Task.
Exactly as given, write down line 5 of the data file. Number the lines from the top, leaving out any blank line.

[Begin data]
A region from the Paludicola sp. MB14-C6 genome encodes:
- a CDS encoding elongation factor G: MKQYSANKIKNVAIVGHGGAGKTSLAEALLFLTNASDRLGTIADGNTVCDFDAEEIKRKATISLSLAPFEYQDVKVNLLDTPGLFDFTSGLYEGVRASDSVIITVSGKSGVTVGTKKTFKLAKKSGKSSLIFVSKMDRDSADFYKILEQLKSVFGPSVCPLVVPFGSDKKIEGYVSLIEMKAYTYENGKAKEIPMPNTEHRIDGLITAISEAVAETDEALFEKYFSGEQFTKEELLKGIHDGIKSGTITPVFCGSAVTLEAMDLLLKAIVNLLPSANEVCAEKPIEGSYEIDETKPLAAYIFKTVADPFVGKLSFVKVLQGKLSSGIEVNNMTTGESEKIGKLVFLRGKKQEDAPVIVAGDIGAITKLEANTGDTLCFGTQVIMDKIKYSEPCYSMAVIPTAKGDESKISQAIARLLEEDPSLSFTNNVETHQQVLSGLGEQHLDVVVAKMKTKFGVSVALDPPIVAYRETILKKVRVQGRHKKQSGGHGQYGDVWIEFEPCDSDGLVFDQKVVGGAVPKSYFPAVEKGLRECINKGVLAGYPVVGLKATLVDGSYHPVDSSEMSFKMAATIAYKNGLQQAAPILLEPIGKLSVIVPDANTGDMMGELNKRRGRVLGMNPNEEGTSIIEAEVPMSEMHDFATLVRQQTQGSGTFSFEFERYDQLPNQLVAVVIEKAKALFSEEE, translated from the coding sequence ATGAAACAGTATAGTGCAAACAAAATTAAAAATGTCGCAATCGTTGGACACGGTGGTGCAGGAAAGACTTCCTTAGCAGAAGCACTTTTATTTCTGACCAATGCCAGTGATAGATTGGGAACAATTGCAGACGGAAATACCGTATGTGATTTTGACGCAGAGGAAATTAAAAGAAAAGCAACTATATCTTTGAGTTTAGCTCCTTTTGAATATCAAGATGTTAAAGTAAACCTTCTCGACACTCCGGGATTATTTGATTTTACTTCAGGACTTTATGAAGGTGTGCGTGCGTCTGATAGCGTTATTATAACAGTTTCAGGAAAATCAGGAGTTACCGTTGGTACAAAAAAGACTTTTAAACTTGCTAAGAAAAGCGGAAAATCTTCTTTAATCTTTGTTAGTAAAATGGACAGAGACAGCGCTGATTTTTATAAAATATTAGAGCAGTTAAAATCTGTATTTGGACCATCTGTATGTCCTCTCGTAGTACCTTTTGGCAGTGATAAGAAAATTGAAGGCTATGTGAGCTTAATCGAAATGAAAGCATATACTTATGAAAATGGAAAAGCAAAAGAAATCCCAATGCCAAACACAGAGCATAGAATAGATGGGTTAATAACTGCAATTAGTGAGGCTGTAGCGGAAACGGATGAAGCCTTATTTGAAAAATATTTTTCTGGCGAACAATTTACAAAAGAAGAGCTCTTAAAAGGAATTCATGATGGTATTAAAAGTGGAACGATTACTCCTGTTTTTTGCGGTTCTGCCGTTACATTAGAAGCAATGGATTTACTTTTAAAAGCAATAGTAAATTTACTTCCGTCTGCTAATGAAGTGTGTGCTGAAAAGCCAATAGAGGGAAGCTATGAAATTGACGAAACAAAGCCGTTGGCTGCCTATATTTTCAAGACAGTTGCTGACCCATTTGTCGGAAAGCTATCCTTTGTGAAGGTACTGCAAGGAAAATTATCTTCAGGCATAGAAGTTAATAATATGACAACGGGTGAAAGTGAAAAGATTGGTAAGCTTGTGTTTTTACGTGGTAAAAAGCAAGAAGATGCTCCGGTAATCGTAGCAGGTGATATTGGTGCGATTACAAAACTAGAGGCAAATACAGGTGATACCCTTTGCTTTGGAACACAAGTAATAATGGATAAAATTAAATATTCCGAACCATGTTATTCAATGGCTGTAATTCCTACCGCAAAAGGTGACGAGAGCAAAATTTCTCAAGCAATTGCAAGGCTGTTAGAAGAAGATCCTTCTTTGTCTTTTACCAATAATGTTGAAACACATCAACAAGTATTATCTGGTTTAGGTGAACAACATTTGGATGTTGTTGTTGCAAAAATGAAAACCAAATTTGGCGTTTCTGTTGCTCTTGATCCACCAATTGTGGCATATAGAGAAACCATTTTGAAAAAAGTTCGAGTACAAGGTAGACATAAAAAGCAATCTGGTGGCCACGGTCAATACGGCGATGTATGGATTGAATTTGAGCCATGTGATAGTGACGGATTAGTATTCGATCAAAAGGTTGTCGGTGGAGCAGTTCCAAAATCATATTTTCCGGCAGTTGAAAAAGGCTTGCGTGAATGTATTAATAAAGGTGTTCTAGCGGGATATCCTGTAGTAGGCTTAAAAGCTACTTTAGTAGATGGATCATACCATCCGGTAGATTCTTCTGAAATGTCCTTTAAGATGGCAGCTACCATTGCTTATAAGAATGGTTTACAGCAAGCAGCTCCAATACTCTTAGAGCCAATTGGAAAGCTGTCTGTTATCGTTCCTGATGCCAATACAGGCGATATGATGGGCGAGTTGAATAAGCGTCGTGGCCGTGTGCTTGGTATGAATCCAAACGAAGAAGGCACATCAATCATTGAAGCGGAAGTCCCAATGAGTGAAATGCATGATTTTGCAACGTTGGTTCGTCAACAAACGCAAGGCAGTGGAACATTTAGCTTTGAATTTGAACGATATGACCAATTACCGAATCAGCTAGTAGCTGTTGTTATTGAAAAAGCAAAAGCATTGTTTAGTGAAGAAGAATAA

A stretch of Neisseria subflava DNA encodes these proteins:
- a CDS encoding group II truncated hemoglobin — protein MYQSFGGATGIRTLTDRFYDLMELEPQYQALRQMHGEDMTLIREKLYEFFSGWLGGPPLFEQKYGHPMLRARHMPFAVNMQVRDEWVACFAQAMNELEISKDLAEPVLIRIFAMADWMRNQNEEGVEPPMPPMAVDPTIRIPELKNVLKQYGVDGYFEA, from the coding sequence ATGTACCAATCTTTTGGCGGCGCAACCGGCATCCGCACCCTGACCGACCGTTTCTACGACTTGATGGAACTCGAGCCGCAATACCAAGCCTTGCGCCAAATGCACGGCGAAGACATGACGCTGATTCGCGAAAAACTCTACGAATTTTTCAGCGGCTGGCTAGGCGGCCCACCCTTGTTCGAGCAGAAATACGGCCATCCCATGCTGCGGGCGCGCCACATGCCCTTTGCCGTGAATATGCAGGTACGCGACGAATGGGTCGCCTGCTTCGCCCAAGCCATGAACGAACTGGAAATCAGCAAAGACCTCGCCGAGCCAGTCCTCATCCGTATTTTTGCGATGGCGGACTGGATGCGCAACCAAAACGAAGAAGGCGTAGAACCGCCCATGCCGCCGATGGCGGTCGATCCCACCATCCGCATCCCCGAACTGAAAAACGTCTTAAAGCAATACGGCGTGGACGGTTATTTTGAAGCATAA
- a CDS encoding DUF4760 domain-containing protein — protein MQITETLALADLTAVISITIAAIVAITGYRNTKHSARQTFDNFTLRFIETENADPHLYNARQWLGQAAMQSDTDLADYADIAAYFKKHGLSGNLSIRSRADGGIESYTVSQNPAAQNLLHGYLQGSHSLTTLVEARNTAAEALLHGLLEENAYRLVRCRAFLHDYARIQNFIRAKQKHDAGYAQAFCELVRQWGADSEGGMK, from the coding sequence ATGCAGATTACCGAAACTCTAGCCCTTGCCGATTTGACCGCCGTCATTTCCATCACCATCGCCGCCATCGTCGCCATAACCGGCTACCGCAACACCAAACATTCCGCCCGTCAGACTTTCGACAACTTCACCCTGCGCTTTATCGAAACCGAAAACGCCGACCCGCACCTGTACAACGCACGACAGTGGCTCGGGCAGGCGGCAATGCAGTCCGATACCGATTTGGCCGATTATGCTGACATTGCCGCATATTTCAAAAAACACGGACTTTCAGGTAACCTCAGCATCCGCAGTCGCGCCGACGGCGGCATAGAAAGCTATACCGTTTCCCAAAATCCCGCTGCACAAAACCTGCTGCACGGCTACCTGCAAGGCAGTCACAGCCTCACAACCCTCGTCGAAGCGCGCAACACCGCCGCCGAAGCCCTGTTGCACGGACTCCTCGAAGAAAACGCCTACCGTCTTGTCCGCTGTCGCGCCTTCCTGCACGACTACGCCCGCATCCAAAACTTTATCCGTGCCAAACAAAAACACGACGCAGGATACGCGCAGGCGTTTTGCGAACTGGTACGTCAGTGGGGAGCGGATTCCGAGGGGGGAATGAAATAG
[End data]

- a CDS encoding DUF4760 domain-containing protein — protein MQITETLALADLTAVISITIAAIVAITGYRNTKHSARQTFDNFTLRFIETENADPHLYNARQWLGQAAMQSDTDLADYADIAAYFKKHGLSGNLSIRSRADGGIESYTVSQNPAAQNLLHGYLQGSHSLTTLVEARNTAAEALLHGLLEENAYRLVRCRAFLHDYARIQNFIRAKQKHDAGYAQAFCELVRQWGADSEGGMK, from the coding sequence ATGCAGATTACCGAAACTCTAGCCCTTGCCGATTTGACCGCCGTCATTTCCATCACCATCGCCGCCATCGTCGCCATAACCGGCTACCGCAACACCAAACATTCCGCCCGTCAGACTTTCGACAACTTCACCCTGCGCTTTATCGAAACCGAAAACGCCGACCCGCACCTGTACAACGCACGACAGTGGCTCGGGCAGGCGGCAATGCAGTCCGATACCGATTTGGCCGATTATGCTGACATTGCCGCATATTTCAAAAAACACGGACTTTCAGGTAACCTCAGCATCCGCAGTCGCGCCGACGGCGGCATAGAAAGCTATACCGTTTCCCAAAATCCCGCTGCACAAAACCTGCTGCACGGCTACCTGCAAGGCAGTCACAGCCTCACAACCCTCGTCGAAGCGCGCAACACCGCCGCCGAAGCCCTGTTGCACGGACTCCTCGAAGAAAACGCCTACCGTCTTGTCCGCTGTCGCGCCTTCCTGCACGACTACGCCCGCATCCAAAACTTTATCCGTGCCAAACAAAAACACGACGCAGGATACGCGCAGGCGTTTTGCGAACTGGTACGTCAGTGGGGAGCGGATTCCGAGGGGGGAATGAAATAG